Reduction of multi-click functions; Instead of multiple clicks through several menus, the most commonly used functions are immediately available via a single click. Function items are streamlined based on function, so when you're marking up references and other items after generating a doc, just click on the references tab, and all related functions are a single-click ordeal (etc). I haven't found a CTRL+ keystroke which doesn't still exist. These are just some of the items. It is generally unproductive to add graphics and various other markups in-line (as you go), by using their layout, myself and most of the users (I learned this from another user by word of mouth) find that just generating the content with simple formatting in the default function tab to do a rough-in, then following up with the other function tabs lends to getting the document completed much quicker.

These are just my personal observations and observations from our users, I'm sure Microsoft has more in-depth theory and training material available online that can help you better answer the question.



Are the users more or less productive with the new version? I continue to maintain that most of what was delivered in the new stuff is 'sizzle' only.

More productive. I have two guys here that are begging me to convert them to office 2010, especially for the 'sizzle'.

I also really love the drastic improvements from Outlook 2003 to Outlook 2007. The interface is a thousand times more logical and functional to me (albeit seems a tad slower). The main UI is fairly similar, but the real win comes when you open a fresh composition window.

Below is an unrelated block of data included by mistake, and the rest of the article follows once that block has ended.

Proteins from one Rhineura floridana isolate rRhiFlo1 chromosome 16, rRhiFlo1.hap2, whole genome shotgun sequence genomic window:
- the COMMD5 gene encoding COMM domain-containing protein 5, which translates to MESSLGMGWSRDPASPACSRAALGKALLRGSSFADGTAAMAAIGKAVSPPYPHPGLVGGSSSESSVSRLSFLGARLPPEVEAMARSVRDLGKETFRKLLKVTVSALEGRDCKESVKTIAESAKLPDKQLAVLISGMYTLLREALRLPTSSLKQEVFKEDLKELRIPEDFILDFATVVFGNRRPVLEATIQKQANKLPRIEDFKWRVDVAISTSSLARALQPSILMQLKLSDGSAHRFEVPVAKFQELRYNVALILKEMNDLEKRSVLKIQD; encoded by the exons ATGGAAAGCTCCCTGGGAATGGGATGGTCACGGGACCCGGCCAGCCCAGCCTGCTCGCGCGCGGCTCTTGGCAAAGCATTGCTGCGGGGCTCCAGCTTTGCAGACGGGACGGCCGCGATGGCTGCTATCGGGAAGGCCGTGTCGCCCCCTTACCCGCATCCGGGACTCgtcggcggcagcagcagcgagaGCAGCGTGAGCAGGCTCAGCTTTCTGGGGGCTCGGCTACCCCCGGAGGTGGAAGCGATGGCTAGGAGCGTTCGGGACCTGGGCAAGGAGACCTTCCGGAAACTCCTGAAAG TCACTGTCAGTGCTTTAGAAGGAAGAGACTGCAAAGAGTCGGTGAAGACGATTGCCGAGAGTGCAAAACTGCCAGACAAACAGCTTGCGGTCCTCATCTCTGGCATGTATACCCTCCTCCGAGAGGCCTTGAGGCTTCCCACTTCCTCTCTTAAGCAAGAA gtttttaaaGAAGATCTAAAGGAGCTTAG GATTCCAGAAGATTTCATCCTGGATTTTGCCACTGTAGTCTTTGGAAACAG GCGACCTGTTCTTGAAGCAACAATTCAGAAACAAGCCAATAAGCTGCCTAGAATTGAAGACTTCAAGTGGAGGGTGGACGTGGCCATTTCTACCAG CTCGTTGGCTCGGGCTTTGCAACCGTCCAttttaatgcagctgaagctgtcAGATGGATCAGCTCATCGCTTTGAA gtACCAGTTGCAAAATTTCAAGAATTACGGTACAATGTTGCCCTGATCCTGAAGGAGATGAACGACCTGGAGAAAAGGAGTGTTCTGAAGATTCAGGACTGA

Ninjahedge
04-15-2011, 12:04 PM
Question is Shift, what do your guys do that crave the "sizzle"?

Hell, I put a shadow on my pics/text box and I get "ooh"s and "ahhh"s. My profession is not presentation, quite frankly.

The key is just the method of integration and transmigration, you do not do this all of a sudden to people who have been using it another way, daily, since almost 1995.

shifty
04-15-2011, 02:01 PM
In my two regional offices, we have about 5 sales/marketing/logistics dudes, 3 operations/HR staff, and about 40 engineers (EE/CS) that do a wide gamut of tasks like programming, QA, software testing/validation, lab and signals work, embedded device bootloaders, middleware, etc.

Folks hardly ever do presentations, but it's not uncommon to need to write design specs, white papers, test plans, lab procedures, crap like that. But we also have a subset that designs automated test plan/status sheets that automatically calculate what tasks have been performed in runs and whatnot.

It's all over the map.

Powerpoint is good for presentations, not Excel or Word. But we have folks who are fluent in that as well. It's kinda mandatory to know those apps in this office for the senior- or mgmt-level staff.


The key is just the method of integration and transmigration, you do not do this all of a sudden to people who have been using it another way, daily, since almost 1995.

This is your opinion, and it may not even be based in fact, so much as your perception. I feel like they gradually moved forward from Office 97->2000->2003->2007->2010. What ended up happening that I believe confused and/or miffed you is everything you see in 2007 and 2010 was present in Office 2003, but you had to right-click the toolbar area to add the icon-ized settings.